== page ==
How to Budget for Major Life Events

Published August 2021
Family moving furniture into their new home

Regardless of your lifestyle, as you go from childhood to adulthood and then grow older, you encounter several milestones that define your life. You may get married, start a family, buy a home, buy a car, start a business, etc. These major life events have one thing in common: they all cost money.

Key Points:

  • You can’t make headway in life without budgeting for events like buying a house, getting married, starting a family, etc.
  • For most such events, you can plan ahead.
  • Build a solid emergency fund to tackle the unexpected.
  • If you don’t use a budget yet, learn how to do it and start budgeting as soon as possible.

According to Businessinsider, in 2018, the average US wedding cost a bit more than $33,000. At the same time, the average cost of having a baby was $10,800.

Due to accelerating inflation, those costs have probably increased since then, but the point is clear. To make headway in life, you have to manage your finances in a way that leaves you enough money to cover such events.

All major life events cost money.

You Can Budget Ahead for Most Major Life Events

Fortunately, you can save up for most major life events ahead of time. Many people save for a house for more than a decade. Most have a decent idea of when they want to start a family. Buying a car is usually a hastier decision, but it still leaves room for people to save up.

There are, of course, major life events that are impossible to anticipate. You may have a health emergency, or a loved one may pass away. The purpose of your emergency fund is to give you some degree of financial protection against such events. Building an emergency fund should, therefore, be your top priority as soon as you begin budgeting.

How do you save for the events that you can anticipate?

Estimate Costs and Set Goals

If you’re going to build a fund for a life event like buying a house, you should set a savings goal. Estimate the amount of money you will need to pay for your dream home and set that estimate as your savings goal.

Having a goal provides you with focus and tells you what you need to do to eventually accomplish your goal. Maybe cutting some expenses will be enough to get you there. You may have to increase your income significantly.

Establish a Time-Frame for Your Goals

You need to know how long you need to save for a given goal. If your goal is a house, you should probably consider a time frame of around ten years. If you’re thinking about starting a family, a 10-month period sounds more reasonable.

The reason you need to know these time frames is to understand how to budget for your major life events. You have to save enough to meet your goals, so the quicker you want to achieve something, the more you have to save.

How to Budget for a Major Life Event?

If you want to achieve any financial goal, you need to have a budget. You need to know where your money goes and how your expenses relate to your income.

You should always save for something. Save for an emergency fund first. After that, focus your financial energy on achieving a financial goal. Different life stages entail different major events and financial goals. You will never run out of reasons to save.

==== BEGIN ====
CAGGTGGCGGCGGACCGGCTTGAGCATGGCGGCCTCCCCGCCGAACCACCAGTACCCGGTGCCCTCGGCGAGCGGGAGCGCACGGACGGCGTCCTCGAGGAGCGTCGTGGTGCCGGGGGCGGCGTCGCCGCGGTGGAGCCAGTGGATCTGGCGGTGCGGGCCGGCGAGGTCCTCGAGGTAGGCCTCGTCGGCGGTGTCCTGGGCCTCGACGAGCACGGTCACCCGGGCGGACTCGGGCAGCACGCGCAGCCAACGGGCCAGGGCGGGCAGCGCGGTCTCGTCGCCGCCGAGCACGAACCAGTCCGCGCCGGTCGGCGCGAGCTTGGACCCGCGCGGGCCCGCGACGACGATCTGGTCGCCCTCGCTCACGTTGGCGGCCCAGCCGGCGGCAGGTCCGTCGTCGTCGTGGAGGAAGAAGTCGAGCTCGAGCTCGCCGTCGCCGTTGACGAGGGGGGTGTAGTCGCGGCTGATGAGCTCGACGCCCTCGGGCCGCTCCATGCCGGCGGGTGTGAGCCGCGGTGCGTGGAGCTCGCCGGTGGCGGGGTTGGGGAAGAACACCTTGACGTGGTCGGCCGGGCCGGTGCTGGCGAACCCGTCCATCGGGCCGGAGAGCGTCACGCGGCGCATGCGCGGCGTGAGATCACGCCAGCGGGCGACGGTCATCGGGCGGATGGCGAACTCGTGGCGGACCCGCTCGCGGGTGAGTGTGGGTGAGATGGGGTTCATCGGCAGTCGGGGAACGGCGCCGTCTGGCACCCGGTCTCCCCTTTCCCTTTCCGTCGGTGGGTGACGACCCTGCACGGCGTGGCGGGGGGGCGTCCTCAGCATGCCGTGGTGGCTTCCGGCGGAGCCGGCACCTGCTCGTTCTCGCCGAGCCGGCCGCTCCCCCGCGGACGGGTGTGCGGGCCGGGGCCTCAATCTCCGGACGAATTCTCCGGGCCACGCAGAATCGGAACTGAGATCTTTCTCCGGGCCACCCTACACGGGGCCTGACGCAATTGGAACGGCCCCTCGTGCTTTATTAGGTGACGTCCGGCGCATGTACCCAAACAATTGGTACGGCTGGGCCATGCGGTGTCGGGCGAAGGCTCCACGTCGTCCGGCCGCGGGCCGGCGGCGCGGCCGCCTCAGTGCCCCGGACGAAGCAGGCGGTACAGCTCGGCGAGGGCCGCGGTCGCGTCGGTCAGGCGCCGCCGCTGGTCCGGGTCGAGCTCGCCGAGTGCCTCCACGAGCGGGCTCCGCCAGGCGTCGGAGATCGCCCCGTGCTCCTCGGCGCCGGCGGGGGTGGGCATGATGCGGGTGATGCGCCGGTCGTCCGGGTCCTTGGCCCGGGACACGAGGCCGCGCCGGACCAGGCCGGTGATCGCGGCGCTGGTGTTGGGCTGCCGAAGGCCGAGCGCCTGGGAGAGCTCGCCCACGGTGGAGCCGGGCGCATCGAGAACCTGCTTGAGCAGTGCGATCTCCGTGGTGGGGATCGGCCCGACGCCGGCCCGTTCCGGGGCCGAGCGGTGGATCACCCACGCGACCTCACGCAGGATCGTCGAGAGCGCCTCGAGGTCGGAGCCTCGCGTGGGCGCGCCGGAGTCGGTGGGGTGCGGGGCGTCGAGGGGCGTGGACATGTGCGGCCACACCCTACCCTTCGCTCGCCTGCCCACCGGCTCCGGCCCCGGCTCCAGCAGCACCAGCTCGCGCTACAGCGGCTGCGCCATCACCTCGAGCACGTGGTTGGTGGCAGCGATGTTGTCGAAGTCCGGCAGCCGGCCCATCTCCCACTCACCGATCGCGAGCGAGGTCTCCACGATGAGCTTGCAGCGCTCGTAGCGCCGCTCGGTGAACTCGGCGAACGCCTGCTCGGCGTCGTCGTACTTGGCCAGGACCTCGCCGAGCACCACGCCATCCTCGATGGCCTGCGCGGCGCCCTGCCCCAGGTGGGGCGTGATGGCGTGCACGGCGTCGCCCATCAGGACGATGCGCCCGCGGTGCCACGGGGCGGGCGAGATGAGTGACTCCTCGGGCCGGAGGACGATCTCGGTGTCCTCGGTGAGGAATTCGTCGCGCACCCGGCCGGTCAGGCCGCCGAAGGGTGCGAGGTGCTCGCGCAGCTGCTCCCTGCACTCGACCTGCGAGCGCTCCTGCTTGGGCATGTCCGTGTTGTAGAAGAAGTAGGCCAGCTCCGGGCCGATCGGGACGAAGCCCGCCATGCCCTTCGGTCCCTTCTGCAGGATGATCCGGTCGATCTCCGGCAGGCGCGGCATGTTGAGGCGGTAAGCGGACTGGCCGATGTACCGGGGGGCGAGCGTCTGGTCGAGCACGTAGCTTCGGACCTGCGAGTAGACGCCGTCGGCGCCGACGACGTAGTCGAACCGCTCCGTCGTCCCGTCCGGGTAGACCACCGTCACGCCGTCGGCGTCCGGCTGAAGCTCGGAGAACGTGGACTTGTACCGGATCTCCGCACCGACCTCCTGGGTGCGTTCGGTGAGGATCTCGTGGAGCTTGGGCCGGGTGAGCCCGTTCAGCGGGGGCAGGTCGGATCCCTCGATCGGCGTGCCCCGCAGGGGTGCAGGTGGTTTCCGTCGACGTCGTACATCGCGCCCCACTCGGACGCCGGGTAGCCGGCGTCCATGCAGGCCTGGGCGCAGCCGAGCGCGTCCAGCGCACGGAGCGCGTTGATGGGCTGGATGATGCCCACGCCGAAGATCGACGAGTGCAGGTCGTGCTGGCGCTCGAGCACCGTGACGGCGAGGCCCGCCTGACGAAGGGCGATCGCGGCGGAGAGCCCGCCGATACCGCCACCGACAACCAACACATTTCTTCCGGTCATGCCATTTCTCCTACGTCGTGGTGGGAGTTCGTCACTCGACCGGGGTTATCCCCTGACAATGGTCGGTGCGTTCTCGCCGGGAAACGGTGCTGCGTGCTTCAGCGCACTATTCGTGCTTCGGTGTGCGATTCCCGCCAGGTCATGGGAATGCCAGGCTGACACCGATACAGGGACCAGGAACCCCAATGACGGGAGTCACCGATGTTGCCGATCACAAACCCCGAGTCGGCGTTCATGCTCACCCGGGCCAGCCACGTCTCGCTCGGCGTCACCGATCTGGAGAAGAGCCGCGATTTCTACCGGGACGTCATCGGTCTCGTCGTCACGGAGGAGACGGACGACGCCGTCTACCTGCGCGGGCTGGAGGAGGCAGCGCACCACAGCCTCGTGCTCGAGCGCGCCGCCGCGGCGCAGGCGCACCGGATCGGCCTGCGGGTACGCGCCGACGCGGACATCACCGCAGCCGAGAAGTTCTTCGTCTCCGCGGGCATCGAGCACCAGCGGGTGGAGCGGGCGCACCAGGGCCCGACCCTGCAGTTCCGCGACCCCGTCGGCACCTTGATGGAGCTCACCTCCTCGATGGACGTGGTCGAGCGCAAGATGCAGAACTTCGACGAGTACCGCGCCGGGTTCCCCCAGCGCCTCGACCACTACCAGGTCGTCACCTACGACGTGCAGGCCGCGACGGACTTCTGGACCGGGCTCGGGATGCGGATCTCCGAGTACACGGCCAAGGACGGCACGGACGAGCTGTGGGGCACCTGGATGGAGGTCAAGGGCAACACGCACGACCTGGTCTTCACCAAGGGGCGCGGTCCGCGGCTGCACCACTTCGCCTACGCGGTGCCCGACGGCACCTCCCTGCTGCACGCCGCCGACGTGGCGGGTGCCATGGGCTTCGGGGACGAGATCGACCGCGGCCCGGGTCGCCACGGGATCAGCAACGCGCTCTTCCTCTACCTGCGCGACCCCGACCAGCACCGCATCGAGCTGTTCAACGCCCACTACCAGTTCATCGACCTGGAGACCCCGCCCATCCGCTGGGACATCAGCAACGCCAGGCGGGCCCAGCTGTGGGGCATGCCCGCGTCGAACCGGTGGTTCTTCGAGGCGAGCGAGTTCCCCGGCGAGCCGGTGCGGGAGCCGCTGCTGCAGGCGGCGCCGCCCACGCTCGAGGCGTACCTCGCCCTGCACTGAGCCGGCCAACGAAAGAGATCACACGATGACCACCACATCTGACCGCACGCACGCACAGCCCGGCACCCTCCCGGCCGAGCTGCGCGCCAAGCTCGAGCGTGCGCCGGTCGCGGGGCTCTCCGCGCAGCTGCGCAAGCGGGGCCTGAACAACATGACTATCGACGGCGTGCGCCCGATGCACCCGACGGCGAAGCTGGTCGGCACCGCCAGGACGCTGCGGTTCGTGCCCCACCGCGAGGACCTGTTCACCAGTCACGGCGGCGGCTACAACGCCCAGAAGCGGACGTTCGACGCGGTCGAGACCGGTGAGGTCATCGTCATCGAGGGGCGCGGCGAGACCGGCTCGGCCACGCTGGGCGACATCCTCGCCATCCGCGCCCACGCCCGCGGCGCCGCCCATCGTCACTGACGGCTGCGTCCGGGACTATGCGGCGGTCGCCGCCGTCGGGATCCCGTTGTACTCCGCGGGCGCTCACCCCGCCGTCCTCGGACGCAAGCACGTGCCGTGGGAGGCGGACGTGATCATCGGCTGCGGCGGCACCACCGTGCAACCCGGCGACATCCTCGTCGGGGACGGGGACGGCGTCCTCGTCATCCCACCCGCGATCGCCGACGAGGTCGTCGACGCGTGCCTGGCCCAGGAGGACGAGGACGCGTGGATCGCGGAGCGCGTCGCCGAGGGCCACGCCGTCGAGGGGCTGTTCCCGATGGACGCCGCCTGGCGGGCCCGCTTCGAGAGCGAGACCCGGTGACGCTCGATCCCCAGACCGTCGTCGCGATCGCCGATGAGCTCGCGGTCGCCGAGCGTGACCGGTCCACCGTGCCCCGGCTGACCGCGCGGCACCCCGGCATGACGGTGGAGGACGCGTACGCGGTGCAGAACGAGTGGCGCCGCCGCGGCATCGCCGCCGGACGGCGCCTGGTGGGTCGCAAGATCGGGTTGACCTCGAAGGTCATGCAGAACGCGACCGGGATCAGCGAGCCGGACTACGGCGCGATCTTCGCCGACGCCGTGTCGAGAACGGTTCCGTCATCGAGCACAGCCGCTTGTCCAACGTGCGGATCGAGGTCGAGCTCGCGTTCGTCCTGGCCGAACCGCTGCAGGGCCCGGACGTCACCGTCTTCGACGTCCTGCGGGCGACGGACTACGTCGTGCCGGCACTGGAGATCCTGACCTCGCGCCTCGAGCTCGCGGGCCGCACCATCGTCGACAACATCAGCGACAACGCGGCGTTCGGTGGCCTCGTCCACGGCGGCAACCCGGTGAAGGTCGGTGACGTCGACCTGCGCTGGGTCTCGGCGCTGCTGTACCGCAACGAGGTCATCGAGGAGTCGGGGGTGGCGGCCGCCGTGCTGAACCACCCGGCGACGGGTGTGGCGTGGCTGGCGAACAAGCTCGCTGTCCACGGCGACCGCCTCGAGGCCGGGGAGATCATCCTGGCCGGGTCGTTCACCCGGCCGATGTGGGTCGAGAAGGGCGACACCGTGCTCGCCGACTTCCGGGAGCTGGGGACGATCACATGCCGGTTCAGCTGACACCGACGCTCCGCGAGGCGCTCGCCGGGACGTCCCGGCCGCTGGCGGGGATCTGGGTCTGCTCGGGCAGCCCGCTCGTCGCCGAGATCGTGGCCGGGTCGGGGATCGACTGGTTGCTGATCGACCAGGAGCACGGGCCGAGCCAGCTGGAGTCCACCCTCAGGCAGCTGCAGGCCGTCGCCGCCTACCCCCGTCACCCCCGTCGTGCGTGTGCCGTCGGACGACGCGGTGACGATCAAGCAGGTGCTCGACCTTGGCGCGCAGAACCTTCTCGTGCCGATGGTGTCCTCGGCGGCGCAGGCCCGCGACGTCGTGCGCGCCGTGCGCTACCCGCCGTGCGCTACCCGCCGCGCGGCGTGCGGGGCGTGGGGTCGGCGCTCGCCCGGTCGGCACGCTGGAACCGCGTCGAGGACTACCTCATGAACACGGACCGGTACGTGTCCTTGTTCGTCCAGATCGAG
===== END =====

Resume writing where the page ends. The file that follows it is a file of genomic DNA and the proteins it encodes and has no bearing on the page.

BlogImage_401kNestEggYou never run out of reasons to save.

Stick to your budget religiously. Save enough every month to meet your goals within the timeframes you have set for them. Do your monthly budget.


Juggling Several Savings Accounts

It is simpler to focus on one goal at a time. But if you’re financially savvy, you can juggle several savings accounts, making progress toward several of your major financial goals.

Setting up a savings account and automating transfers to it as part of your budgeting effort makes perfect sense. If you can save enough for several goals, automate transfers to several accounts.

One of the Best Budgeting Tips: Treat Your Savings as Financial Obligations

Never consider your savings optional. From the perspective of your financial future, they are as important as your current financial obligations, such as your rent, your utility payments, etc.

Trim Small Expenses

Depending on how determined you are to achieve your goals faster, you may want to take a second look at your optional expenses and give them a shave within the limits of reason. While you don’t want to live like a hermit, you don’t need that gym membership you never use, and you can do without the streaming service you never watch. Going out to eat less frequently may also make sense.

Always adapt budgeting tips to your financial situation, needs, and possibilities. Remember, however, that the more you save today, the more you invest in your future.

Budgeting for Life Events You Cannot Anticipate

You can’t create a precise budget for a goal that does not exist yet. Life has ways of forcing various goals on you from time to time through the power of the unexpected.

Your emergency fund, which should comprise at least six months’ worth of living expenses, should tide you through such unexpected goals. It can also keep you from needing credit card help.

Remember to make it your top priority to rebuild your emergency fund if you happen to deplete it.

Make Getting Out of Debt A Major Life Event

If you are currently carrying a heavy debt load, why not make becoming debt-free your major life event? Freedom from debt can help you financially, physically, and mentally. Isn’t it time to give yourself that gift?

ClearOne Advantage can help! Our Certified Debt Specialists are standing by to help you explore your debt relief options and work out a solution customized just for you. Call 866-481-1597 to speak to a Certified Debt Specialist today and get a free savings estimate.

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Topics: Financial Education